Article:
Twenty-sixth Amendment Summary

  • Last updated on November 11, 2022

Amendment to the U.S. Constitution that lowered the voting age from twenty-one to eighteen in federal, state, and local elections.

As an extension of the Voting Rights Act of 1965, which ensured equal voting rights for members of all minorities, Congress passed the Voting Rights Act Amendment of 1970, which lowered the minimum voting age in federal, state, and local elections to age eighteen. The drive to lower the voting age was the result of the Vietnam War and the draft, which began at age eighteen. Supporters of a lower voting age argued that if people were old enough to be drafted and go to war, they were old enough to vote.Vote, right to

The Supreme Court found that parts of this measure were unconstitutional. In Oregon v. Mitchell[case]Oregon v. Mitchell[Oregon v. Mitchell](1970), the Court, by a 5-4 vote, held that the statute was constitutional for federal elections; however, in a different 5-4 vote, it found this same provision to be unconstitutional for state elections.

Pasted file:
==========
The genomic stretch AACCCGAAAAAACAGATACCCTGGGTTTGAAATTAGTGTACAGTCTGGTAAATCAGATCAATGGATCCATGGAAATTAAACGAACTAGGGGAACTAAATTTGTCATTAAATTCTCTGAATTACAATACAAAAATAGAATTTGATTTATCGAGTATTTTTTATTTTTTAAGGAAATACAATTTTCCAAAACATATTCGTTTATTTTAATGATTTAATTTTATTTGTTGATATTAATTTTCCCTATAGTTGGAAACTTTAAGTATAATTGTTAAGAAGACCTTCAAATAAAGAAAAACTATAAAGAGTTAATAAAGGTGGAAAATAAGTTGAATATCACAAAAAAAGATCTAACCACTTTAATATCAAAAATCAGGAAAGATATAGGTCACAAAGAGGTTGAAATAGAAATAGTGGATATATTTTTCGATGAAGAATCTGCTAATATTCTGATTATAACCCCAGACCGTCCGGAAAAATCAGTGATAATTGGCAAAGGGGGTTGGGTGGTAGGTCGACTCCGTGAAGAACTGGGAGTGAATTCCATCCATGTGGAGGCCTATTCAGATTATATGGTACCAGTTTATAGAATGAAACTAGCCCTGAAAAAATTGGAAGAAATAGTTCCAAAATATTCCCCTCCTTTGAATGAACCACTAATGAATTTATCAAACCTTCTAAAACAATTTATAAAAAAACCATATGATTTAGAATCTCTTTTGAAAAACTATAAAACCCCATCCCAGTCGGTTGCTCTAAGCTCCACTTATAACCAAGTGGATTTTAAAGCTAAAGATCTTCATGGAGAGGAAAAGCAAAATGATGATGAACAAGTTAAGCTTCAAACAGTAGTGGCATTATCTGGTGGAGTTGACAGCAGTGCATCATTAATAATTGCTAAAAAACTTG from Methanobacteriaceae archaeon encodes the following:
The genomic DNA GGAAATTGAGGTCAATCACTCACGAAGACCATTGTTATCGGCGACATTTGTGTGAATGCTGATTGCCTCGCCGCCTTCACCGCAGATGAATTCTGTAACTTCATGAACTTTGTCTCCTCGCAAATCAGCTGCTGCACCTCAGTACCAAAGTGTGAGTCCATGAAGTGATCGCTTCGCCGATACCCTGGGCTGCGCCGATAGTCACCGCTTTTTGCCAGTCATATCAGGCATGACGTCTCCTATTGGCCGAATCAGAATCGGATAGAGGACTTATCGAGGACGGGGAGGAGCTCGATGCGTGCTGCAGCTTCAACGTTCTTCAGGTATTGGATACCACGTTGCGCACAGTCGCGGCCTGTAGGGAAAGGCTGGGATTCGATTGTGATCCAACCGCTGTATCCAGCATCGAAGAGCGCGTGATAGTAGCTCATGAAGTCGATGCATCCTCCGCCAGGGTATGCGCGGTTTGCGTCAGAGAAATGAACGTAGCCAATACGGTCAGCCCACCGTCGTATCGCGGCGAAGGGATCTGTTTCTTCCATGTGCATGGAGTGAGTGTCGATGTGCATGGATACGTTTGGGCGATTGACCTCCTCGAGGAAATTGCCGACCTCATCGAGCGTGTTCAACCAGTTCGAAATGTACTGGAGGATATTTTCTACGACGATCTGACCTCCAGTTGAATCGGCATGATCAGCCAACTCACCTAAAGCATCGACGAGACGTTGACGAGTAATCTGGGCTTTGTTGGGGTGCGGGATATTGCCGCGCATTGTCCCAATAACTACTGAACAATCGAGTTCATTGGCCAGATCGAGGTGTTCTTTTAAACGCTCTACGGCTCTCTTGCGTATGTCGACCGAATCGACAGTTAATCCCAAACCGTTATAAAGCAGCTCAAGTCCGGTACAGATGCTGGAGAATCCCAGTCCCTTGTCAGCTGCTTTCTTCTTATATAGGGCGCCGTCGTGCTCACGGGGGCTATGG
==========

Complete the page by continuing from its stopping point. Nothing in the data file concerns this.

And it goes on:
Confronted with the inconvenience of maintaining two sets of registration books and holding separate election systems for federal elections, Congress proposed the Twenty-Sixth Amendment, which would require federal, state, and local governments to set their minimum voting age at eighteen, on March 23, 1971, and the amendment was ratified on July 1, 1971. The total time required for this amendment to be ratified 107 days is the shortest in U.S. history.

Constitutional amendment process

Elections

Federalism

Oregon v. Mitchell, Texas v. Mitchell, and United States v. Arizona

Reversals of Court decisions by amendment

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